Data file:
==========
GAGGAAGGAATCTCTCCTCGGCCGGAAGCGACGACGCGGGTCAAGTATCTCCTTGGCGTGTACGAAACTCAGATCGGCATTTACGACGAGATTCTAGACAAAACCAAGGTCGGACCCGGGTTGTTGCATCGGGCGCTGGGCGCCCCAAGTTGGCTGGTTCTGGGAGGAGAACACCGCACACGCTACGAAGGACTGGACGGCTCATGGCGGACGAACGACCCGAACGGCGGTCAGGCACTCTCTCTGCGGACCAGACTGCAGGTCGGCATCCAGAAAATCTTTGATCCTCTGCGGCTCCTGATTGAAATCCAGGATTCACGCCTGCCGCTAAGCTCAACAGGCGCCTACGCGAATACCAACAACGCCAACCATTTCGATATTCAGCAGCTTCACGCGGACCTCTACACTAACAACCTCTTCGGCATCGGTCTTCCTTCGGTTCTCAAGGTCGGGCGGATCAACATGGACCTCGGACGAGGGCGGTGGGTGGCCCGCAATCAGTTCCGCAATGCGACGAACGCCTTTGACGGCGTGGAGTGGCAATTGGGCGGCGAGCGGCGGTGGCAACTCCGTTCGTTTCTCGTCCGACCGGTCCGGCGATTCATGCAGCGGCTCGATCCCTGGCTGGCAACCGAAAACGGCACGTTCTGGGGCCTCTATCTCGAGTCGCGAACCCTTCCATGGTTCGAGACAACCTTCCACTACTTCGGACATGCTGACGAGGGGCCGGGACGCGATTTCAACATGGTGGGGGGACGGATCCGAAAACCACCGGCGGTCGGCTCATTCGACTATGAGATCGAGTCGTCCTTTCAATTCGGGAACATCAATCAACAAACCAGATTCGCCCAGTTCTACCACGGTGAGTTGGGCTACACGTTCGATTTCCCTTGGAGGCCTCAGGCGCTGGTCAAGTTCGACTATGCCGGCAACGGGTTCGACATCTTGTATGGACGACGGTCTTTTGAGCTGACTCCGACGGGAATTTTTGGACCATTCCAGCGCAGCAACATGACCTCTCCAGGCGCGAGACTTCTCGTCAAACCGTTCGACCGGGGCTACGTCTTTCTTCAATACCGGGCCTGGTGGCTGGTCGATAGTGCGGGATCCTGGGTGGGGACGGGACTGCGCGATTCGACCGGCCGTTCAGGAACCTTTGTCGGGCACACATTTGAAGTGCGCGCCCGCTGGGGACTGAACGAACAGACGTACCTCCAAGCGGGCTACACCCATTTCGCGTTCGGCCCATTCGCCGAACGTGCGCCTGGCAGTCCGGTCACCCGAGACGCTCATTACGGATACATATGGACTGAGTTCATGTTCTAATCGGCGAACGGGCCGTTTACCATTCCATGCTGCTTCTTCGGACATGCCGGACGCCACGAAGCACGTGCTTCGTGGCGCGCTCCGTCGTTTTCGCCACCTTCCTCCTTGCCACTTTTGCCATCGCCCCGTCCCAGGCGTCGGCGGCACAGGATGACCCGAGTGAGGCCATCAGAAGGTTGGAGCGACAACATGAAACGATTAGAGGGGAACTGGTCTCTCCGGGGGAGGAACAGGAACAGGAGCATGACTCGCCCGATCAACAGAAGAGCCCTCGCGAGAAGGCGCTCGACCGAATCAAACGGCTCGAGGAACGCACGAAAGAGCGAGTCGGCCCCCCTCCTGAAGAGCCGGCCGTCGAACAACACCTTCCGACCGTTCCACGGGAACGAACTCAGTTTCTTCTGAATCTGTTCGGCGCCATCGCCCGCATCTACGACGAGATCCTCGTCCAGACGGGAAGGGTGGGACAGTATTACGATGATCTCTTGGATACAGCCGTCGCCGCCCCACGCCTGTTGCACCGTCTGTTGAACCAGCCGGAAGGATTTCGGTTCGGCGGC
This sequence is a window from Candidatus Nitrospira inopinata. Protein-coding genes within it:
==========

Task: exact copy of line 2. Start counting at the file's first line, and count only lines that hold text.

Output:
This sequence is a window from Candidatus Nitrospira inopinata. Protein-coding genes within it: